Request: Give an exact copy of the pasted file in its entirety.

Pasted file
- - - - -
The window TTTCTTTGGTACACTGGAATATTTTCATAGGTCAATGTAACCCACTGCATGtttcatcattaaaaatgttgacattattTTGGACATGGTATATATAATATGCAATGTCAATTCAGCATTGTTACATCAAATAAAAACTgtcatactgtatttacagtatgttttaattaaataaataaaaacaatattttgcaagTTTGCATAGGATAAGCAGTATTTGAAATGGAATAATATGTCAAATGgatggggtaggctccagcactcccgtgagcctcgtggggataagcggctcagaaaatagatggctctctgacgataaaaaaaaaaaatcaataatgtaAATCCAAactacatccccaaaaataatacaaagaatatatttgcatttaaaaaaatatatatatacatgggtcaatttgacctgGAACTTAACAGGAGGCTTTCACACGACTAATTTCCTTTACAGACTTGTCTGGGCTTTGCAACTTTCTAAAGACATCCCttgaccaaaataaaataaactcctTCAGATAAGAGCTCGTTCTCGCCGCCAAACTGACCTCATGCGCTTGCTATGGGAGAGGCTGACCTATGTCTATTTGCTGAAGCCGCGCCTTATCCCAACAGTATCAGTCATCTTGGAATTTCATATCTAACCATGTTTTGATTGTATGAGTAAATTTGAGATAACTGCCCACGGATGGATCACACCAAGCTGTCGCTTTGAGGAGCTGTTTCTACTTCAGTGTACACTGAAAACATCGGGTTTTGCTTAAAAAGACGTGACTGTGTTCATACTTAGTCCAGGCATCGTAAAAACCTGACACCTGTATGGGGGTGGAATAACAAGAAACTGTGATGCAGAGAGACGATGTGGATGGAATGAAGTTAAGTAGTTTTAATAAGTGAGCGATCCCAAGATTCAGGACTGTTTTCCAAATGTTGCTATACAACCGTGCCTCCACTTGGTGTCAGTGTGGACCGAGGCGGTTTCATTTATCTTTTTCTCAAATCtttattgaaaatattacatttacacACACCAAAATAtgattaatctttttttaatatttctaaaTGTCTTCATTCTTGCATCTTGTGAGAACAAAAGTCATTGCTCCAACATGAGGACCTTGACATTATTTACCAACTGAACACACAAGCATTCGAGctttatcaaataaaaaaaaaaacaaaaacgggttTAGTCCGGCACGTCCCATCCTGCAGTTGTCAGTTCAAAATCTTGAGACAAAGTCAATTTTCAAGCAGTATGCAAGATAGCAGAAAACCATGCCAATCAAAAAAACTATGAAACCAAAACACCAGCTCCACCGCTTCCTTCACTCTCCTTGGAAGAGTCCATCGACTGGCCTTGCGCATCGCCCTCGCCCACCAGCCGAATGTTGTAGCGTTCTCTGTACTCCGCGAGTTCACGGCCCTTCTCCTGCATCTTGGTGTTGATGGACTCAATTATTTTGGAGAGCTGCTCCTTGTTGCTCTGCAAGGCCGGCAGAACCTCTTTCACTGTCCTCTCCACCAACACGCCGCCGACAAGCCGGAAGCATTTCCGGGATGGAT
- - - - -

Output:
The window TTTCTTTGGTACACTGGAATATTTTCATAGGTCAATGTAACCCACTGCATGtttcatcattaaaaatgttgacattattTTGGACATGGTATATATAATATGCAATGTCAATTCAGCATTGTTACATCAAATAAAAACTgtcatactgtatttacagtatgttttaattaaataaataaaaacaatattttgcaagTTTGCATAGGATAAGCAGTATTTGAAATGGAATAATATGTCAAATGgatggggtaggctccagcactcccgtgagcctcgtggggataagcggctcagaaaatagatggctctctgacgataaaaaaaaaaaatcaataatgtaAATCCAAactacatccccaaaaataatacaaagaatatatttgcatttaaaaaaatatatatatacatgggtcaatttgacctgGAACTTAACAGGAGGCTTTCACACGACTAATTTCCTTTACAGACTTGTCTGGGCTTTGCAACTTTCTAAAGACATCCCttgaccaaaataaaataaactcctTCAGATAAGAGCTCGTTCTCGCCGCCAAACTGACCTCATGCGCTTGCTATGGGAGAGGCTGACCTATGTCTATTTGCTGAAGCCGCGCCTTATCCCAACAGTATCAGTCATCTTGGAATTTCATATCTAACCATGTTTTGATTGTATGAGTAAATTTGAGATAACTGCCCACGGATGGATCACACCAAGCTGTCGCTTTGAGGAGCTGTTTCTACTTCAGTGTACACTGAAAACATCGGGTTTTGCTTAAAAAGACGTGACTGTGTTCATACTTAGTCCAGGCATCGTAAAAACCTGACACCTGTATGGGGGTGGAATAACAAGAAACTGTGATGCAGAGAGACGATGTGGATGGAATGAAGTTAAGTAGTTTTAATAAGTGAGCGATCCCAAGATTCAGGACTGTTTTCCAAATGTTGCTATACAACCGTGCCTCCACTTGGTGTCAGTGTGGACCGAGGCGGTTTCATTTATCTTTTTCTCAAATCtttattgaaaatattacatttacacACACCAAAATAtgattaatctttttttaatatttctaaaTGTCTTCATTCTTGCATCTTGTGAGAACAAAAGTCATTGCTCCAACATGAGGACCTTGACATTATTTACCAACTGAACACACAAGCATTCGAGctttatcaaataaaaaaaaaaacaaaaacgggttTAGTCCGGCACGTCCCATCCTGCAGTTGTCAGTTCAAAATCTTGAGACAAAGTCAATTTTCAAGCAGTATGCAAGATAGCAGAAAACCATGCCAATCAAAAAAACTATGAAACCAAAACACCAGCTCCACCGCTTCCTTCACTCTCCTTGGAAGAGTCCATCGACTGGCCTTGCGCATCGCCCTCGCCCACCAGCCGAATGTTGTAGCGTTCTCTGTACTCCGCGAGTTCACGGCCCTTCTCCTGCATCTTGGTGTTGATGGACTCAATTATTTTGGAGAGCTGCTCCTTGTTGCTCTGCAAGGCCGGCAGAACCTCTTTCACTGTCCTCTCCACCAACACGCCGCCGACAAGCCGGAAGCATTTCCGGGATGGAT